dagati.jpgJohn D'Agati

Director, Higher Education Committee, New York State Senate Senator Kenneth P. LaValle Chair
Rochester Institute of Technology, Rochester, New York
Food Service Administration, 1983

John D’Agati’s initial sense of the Rochester Institute of Technology (RIT) was as a place “where faculty and students truly value hard work, intelligence, and the pursuit of knowledge... and that knowledge and understanding could provide an opportunity to change one’s own life and perhaps other lives as well, for the better.”

As a long-time member of Senator Kenneth P. LaValle’s staff and now Director of the Senate Higher Education Committee, Mr. D’Agati has helped to change the lives of many New Yorkers. “John has a thorough knowledge of the legislative process and an understanding of the needs of the higher education community,” explained Senator LaValle, who is chair of the Higher Education Committee. “He treats college presidents and college students with equal respect and works hard to ensure that everyone’s views are heard in the Legislature.”

Mr. D’Agati’s empathic approach may have much to do with his own experience of what it requires — financially and otherwise — to earn a college degree. Because of his family’s financial situation, he did not begin college until he was 22 years old. Fortunately, he received a TAP award, which made college feasible. “My family had very little income and virtually no assets. I had to take the maximum in student loans, and I also received federal grants. The state’s Tuition Assistance Program allowed me to attend first a community college and then RIT.”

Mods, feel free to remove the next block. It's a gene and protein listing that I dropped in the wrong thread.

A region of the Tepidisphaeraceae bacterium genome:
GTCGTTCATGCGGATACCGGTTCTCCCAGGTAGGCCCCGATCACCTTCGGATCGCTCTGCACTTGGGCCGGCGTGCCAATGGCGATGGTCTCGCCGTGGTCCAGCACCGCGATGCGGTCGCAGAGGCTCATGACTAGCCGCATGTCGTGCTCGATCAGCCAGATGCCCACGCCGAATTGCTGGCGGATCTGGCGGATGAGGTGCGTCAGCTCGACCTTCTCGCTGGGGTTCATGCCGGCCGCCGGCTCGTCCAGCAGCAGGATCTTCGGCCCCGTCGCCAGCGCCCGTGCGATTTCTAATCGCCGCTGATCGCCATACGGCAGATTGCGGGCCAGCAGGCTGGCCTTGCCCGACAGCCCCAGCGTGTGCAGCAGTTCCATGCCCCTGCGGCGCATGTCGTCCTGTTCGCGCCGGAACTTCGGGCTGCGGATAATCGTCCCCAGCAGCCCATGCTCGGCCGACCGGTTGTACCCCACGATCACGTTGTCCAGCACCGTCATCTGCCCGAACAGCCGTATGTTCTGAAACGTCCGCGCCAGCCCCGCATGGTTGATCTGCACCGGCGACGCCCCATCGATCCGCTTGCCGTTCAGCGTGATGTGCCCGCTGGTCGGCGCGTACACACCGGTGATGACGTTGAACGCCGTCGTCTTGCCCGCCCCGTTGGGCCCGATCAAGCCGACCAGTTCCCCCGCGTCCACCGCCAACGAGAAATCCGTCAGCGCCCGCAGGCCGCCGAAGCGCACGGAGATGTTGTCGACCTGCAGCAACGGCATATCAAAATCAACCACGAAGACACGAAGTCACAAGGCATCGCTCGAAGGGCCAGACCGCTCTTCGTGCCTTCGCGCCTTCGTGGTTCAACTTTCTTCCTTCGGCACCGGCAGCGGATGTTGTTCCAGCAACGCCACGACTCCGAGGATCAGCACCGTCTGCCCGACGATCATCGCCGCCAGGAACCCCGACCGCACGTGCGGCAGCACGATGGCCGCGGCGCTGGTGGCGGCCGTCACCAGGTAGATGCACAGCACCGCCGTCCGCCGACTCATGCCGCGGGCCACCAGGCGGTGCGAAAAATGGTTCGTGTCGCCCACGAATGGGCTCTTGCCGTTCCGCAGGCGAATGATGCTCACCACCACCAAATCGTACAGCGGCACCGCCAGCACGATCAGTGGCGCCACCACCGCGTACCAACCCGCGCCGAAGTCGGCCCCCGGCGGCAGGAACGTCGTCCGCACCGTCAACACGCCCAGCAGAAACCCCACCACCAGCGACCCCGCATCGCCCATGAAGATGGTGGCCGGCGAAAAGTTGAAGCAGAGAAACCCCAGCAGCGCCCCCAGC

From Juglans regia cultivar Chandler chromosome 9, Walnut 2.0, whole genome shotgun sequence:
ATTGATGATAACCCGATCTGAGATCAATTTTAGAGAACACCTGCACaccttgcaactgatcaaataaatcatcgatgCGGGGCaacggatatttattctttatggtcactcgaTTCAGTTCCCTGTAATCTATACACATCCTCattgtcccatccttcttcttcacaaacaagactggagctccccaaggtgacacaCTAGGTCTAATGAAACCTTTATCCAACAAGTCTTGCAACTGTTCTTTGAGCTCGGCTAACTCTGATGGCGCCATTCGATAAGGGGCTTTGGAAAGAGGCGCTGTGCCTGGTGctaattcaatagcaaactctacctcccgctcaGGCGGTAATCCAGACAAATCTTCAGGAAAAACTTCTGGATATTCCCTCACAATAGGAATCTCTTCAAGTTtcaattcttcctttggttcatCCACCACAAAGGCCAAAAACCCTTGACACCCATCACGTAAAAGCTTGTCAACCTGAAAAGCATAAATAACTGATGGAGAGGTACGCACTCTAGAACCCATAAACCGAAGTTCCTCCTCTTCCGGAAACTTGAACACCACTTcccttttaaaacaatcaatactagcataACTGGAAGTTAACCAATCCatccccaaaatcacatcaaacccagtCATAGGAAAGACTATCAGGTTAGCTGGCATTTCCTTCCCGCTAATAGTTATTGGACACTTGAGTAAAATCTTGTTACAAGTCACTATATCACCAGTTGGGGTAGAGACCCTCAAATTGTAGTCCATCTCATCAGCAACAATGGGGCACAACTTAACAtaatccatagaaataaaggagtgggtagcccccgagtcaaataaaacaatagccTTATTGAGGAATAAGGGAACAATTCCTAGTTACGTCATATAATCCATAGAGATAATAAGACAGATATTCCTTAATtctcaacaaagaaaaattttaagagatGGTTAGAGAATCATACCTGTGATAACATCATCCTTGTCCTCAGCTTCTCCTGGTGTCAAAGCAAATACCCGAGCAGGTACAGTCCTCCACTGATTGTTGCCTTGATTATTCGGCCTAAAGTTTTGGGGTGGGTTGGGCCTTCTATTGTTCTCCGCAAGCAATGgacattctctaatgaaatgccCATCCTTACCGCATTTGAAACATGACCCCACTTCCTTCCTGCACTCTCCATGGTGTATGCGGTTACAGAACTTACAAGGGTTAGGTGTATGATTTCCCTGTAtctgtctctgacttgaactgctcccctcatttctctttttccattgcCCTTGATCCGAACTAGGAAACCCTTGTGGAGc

Because of the assistance he received through TAP, Mr. D’Agati earned his four-year degree from RIT, making the Dean’s list in all six quarters of his attendance and graduating with Highest Honors.

After five years in the food services industry, Mr. D’Agati became a legislative aide in 1988 and has worked in state government since that time, simultaneously receiving a master’s in public administration and working on his doctorate.

In his current position, he assists in the development of policies critical to higher education and programs that explore the link between higher education and economic development, including the Gen*NY*sis legislation. He also played a significant role in the expansion of TAP, which provided substantial increases in award levels and expanded income eligibility, so that thousands more New York students and their families can realize the benefits of a college education. TAP worked for Mr. D’Agati, just as it continues to work to educate another generation of New Yorkers.